This blog post was started while during my Weymouth stay. Since that time, we had a family medical emergency that took my husband to Syracuse, N.Y. for three weeks of June. I had a manuscript to edit (Terry Mancour’s latest, Court Wizard). And we took a long-needed family vacation to Myrtle Beach.
At some point between June and now, after an hour-long session with my therapist, I realized (and verbalized):
- My plans are ridiculous.
- My goals and timelines are impossible, hence “ridiculous.”
- I need to cut myself some slack.
She reminded me that at this point in my life, writing is my outlet, not my career.
I am learning to learn to adjust my expectations. And I am learning to cut myself some slack. I go hard with most things. Tell me it can’t be done, I do it. Challenge me, I rise to it. I don’t let things go.
One way I’m dealing with this attitude adjustment is by reading “You Are a Badass” and by putting some of author Jen Sincero’s points into practice. Where was this book in my high school years? Anyway, it’s been helpful to me as I embrace this new challenge of managing my shit.
I want to write every day. But that became: I must write for two hours a day, which was strong advice from Kevin Hearne (he writes the Iron Druid Chronicles, an amazing urban fantasy series).
At this point, two hours a night is not doable. So I shot for 30 minutes a night for the first week (the same first week my husband was away), but I was too worn out after working, working out and being a single parent to an active kid, anxious dog and deaf cat. I was pissed at myself, but sleep was more critical.
In honesty, I struggled with writing at Weymouth. I couldn’t sit still long enough. I had to fidget. I used a notebook to avoid any Internet-related temptations (yeah, Facebook, which is now off my phone). And I realize now that I need to work my way up to two hours (or longer) of writing time.
Writing is similar to running. Go with me here. I don’t mind running for two-plus hours. I’m training for a full marathon and ultra (anything above 26.2 miles). Long runs are going to be part of the process. But I didn’t start out at two-hour runs; I trained to get there.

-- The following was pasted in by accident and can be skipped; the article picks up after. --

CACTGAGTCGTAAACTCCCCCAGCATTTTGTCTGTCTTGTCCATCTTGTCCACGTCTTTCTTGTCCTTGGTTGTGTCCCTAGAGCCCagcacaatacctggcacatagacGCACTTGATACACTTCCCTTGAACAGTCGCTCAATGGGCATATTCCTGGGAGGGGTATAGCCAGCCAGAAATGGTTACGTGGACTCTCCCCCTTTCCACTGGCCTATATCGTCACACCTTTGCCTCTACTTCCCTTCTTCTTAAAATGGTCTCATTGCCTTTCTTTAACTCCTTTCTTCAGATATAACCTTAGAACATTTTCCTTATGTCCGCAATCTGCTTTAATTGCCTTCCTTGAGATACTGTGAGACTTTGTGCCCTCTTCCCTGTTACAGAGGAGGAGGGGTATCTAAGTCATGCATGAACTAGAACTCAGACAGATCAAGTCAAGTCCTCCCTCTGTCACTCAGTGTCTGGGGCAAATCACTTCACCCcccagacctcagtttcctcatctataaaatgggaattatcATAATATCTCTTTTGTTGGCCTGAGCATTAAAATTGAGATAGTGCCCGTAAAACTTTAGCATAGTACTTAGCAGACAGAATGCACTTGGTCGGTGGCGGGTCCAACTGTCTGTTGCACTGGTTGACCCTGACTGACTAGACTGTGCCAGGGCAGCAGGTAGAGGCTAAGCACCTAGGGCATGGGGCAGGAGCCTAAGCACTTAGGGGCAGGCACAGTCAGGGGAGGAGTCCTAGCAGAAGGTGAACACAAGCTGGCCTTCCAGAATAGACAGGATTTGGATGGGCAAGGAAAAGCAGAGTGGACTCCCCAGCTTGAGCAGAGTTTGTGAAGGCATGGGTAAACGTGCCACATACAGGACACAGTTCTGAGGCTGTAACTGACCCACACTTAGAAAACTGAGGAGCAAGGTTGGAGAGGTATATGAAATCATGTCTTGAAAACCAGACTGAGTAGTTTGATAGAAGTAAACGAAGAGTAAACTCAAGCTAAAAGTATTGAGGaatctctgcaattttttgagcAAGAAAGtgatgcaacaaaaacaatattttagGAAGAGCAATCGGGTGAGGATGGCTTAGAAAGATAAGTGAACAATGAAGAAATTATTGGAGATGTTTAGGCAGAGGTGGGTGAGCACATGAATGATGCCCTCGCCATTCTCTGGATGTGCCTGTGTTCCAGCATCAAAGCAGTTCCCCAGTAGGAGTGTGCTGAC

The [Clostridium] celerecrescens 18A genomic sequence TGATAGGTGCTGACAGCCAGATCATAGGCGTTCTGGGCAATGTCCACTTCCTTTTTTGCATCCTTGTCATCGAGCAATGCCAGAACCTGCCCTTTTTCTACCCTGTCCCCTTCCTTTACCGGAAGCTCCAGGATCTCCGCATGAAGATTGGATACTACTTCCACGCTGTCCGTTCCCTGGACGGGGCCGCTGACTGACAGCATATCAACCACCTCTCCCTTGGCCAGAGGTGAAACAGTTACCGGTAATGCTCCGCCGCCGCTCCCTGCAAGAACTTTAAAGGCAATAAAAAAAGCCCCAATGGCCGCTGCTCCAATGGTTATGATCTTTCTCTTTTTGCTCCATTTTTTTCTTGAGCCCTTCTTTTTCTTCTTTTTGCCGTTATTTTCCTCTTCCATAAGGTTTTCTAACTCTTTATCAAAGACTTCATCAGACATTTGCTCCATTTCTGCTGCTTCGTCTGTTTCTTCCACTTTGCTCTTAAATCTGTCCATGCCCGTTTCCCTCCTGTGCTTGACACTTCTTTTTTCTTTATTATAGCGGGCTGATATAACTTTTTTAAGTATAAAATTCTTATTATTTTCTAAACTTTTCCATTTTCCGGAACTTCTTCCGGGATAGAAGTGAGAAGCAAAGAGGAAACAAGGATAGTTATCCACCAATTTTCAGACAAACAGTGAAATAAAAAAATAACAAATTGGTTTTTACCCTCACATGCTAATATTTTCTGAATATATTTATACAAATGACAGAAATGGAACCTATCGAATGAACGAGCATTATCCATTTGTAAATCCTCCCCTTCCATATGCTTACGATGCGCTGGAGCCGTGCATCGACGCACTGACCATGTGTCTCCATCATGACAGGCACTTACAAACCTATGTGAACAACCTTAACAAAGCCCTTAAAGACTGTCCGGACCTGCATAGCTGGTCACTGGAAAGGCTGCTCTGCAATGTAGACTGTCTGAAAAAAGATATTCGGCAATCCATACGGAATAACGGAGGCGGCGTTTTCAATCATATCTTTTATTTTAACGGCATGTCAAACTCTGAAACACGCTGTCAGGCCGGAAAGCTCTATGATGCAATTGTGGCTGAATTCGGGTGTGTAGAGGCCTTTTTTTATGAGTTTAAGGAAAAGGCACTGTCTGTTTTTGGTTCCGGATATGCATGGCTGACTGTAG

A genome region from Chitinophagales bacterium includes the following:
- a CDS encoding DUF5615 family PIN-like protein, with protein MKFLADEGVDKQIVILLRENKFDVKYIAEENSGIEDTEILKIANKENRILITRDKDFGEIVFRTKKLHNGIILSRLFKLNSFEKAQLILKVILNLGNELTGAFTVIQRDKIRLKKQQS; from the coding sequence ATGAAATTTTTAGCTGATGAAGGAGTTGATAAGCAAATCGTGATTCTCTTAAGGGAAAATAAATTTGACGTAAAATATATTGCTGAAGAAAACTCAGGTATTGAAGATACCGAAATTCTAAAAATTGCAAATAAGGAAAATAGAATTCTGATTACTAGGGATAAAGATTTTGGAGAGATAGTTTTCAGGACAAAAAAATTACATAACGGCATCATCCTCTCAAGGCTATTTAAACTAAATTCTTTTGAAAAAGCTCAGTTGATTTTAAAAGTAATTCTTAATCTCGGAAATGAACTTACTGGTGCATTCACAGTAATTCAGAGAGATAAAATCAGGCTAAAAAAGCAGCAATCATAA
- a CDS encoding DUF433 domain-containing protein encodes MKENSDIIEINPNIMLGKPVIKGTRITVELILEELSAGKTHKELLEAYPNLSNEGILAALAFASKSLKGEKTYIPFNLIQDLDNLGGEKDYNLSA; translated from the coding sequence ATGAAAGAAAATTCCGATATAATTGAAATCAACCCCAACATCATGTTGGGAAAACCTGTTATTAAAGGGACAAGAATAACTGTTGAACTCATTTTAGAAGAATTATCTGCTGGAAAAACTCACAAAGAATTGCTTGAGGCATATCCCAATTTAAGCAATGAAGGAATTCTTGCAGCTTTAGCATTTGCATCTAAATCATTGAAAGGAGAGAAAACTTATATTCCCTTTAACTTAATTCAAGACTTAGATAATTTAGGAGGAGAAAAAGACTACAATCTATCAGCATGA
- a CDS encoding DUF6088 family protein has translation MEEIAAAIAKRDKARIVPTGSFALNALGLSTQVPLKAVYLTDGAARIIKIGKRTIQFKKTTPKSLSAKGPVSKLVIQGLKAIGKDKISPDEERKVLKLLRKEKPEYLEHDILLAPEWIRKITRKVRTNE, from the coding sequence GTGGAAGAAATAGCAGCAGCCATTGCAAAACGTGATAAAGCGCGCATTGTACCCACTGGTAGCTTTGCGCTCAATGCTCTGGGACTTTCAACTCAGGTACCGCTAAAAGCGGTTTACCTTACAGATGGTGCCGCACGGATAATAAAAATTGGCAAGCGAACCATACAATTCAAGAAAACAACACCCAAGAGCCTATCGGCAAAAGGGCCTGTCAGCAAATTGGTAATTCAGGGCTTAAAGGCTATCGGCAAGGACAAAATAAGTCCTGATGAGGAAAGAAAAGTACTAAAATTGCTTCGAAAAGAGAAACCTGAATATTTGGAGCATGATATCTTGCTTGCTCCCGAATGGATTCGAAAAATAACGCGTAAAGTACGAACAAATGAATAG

Does running cut into writing time? An author friend says it does, that the time spent running should be used for writing. I need that time away from writing to become a stronger writer; a more-rounded person; a happier mommy and wife; and to realize a goal set long before I wrote my first or second novels.
Running gives me time to balance my mental spaces. I can let the characters “out” and free up my frustrations. I get the endorphins, too. If I’ve hit a story snag, running helps me sort and maybe solve it. I am able to work through plot lines, actions and reactions.
I go back to Weymouth in December. Here’s my current goal list for that visit, but it’s phrased as “I hope to” instead of the more concrete “I will.” I hope to:
- Complete book two of the Rebekah Keith Chronicles
- Be a comfortable writer.
- Be up to two hours of writing a night.
- Begin book three draft.
For now, my goals involve getting this blog current, with a post a week, and completing my ultra on Sept. 24 at Hinson Lake. I’m relying on the editorial calendar I created at Weymouth in May and the Zen Labs Marathon Trainer app ($9.99 on Google Play).
How do you manage or adjust your expectations and goals? Let me know. Tweet me @emilydbharris or drop a comment.